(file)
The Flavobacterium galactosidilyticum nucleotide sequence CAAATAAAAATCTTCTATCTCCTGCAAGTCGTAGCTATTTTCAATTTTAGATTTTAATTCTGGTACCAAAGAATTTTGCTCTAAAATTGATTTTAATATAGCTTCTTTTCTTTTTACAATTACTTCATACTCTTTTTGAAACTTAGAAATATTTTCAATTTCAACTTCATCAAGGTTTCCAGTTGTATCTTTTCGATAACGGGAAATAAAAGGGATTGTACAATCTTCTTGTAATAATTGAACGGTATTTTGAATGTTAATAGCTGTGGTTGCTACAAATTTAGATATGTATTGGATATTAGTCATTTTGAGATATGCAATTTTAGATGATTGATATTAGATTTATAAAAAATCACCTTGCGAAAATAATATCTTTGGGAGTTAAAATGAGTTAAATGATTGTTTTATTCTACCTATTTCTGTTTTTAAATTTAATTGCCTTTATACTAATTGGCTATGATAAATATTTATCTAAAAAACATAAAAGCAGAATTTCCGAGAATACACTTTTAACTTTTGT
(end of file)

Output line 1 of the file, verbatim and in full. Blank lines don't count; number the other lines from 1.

The Flavobacterium galactosidilyticum nucleotide sequence CAAATAAAAATCTTCTATCTCCTGCAAGTCGTAGCTATTTTCAATTTTAGATTTTAATTCTGGTACCAAAGAATTTTGCTCTAAAATTGATTTTAATATAGCTTCTTTTCTTTTTACAATTACTTCATACTCTTTTTGAAACTTAGAAATATTTTCAATTTCAACTTCATCAAGGTTTCCAGTTGTATCTTTTCGATAACGGGAAATAAAAGGGATTGTACAATCTTCTTGTAATAATTGAACGGTATTTTGAATGTTAATAGCTGTGGTTGCTACAAATTTAGATATGTATTGGATATTAGTCATTTTGAGATATGCAATTTTAGATGATTGATATTAGATTTATAAAAAATCACCTTGCGAAAATAATATCTTTGGGAGTTAAAATGAGTTAAATGATTGTTTTATTCTACCTATTTCTGTTTTTAAATTTAATTGCCTTTATACTAATTGGCTATGATAAATATTTATCTAAAAAACATAAAAGCAGAATTTCCGAGAATACACTTTTAACTTTTGT